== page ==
FEMA chief on Florence: Biggest concern is "trying to get to the people who didn't evacuate"

FEMA chief on storm response

WASHINGTON — FEMA, the agency in charge of coordinating the federal response to Florence, was criticized last year for its handling of Hurricane Maria in Puerto Rico. This year, it says it's ready for Florence.

As the storm lashed North and South Carolina Friday as a hurricane, FEMA officials warned of the storm's menacing rain. 

"What concerns me the most is trying to get to the people who didn't evacuate and that's incredibly hard to do, so we can't put our own people in danger," said administrator Brock Long, who spoke to CBS News right before he went to brief the president.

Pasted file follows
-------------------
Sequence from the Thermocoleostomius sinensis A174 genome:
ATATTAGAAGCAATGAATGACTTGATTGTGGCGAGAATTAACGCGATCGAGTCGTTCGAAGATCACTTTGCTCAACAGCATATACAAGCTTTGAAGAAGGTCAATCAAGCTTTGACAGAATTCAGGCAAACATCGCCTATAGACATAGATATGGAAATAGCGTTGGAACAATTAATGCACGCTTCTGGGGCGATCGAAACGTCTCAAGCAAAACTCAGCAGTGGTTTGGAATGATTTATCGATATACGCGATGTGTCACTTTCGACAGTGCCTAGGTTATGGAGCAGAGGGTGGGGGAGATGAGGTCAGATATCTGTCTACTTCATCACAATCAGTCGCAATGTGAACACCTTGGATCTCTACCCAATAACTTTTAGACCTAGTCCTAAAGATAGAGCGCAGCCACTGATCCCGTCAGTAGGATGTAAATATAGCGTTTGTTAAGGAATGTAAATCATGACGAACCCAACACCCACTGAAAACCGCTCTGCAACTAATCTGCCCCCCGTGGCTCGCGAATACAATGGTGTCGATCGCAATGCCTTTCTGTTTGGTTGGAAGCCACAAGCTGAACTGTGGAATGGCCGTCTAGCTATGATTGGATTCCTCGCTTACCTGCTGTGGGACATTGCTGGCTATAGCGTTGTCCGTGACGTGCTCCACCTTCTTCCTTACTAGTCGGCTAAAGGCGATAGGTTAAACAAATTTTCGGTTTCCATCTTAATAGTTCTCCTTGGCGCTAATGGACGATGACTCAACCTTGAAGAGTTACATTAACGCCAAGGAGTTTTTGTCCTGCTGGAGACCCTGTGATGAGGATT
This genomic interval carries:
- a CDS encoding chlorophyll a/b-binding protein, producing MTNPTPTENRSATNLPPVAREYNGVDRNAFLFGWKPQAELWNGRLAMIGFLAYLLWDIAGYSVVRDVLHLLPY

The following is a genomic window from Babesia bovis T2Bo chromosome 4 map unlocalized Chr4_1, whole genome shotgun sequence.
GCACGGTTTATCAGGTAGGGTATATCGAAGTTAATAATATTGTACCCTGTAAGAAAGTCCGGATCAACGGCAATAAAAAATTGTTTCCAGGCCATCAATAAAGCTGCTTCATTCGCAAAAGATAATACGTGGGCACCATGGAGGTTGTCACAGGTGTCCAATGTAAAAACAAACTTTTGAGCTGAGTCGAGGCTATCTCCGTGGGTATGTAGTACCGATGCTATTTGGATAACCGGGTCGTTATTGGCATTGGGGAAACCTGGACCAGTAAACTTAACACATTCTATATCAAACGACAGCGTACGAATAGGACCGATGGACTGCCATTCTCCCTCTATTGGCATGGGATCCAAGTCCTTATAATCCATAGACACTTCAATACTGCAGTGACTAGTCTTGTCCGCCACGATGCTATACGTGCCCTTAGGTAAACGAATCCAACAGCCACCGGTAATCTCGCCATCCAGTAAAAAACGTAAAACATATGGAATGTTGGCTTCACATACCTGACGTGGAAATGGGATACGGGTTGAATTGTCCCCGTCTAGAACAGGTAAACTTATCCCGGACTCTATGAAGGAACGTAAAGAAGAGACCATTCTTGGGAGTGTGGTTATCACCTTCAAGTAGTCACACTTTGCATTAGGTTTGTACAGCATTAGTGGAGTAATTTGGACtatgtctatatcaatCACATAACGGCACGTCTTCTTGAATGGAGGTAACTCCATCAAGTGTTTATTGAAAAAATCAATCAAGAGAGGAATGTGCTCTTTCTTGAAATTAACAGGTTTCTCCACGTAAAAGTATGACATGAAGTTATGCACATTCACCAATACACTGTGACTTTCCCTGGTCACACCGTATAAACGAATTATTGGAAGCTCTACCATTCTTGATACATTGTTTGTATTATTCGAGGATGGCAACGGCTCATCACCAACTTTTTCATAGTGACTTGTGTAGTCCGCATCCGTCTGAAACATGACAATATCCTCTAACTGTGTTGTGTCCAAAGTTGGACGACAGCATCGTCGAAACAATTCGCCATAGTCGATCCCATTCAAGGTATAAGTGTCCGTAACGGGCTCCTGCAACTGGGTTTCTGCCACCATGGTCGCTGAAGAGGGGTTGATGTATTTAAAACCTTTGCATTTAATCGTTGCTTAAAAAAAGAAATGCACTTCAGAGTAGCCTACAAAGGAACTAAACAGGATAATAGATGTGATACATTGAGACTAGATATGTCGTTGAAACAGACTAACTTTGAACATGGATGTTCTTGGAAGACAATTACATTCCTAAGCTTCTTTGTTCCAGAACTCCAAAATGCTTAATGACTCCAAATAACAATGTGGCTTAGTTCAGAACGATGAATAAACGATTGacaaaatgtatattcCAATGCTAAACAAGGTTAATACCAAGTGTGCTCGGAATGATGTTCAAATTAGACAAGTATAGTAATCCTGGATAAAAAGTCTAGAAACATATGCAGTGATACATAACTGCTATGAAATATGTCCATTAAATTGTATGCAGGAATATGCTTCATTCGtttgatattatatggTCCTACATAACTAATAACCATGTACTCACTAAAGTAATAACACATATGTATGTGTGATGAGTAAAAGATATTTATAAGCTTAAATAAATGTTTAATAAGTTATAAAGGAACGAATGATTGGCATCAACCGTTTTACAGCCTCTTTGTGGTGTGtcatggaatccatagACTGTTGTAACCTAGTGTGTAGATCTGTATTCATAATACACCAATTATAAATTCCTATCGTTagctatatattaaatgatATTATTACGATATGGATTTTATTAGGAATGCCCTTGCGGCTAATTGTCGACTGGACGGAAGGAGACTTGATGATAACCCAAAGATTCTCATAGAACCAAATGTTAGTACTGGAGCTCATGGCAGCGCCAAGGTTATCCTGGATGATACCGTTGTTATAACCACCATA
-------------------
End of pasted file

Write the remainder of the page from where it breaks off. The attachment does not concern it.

When asked what he planned on telling President Trump, Long said he was going to "let him know we're pre-positioned the best we can be."

They were pre-positioned with swift water and urban search and rescue teams in the storm zone and ready to step in when states called for help.

FEMA's James Joseph said even with all of its assets, there are limits to what it can do.

"What's concerning about this event is because of the continuous rain, no one can send crews out to start repairs until the storm has really passed. So we're talking several days of power outages where they've already begun," Joseph said.

Almost a year after Hurricane Maria devastated Puerto Rico, there is a lot of pressure on FEMA to respond effectively to Florence. Long said FEMA is used to the blame game because disasters are frustrating and FEMA is always the end of the line.

FEMA chief on Hurricane Florence: "This is going to be a frustrating event"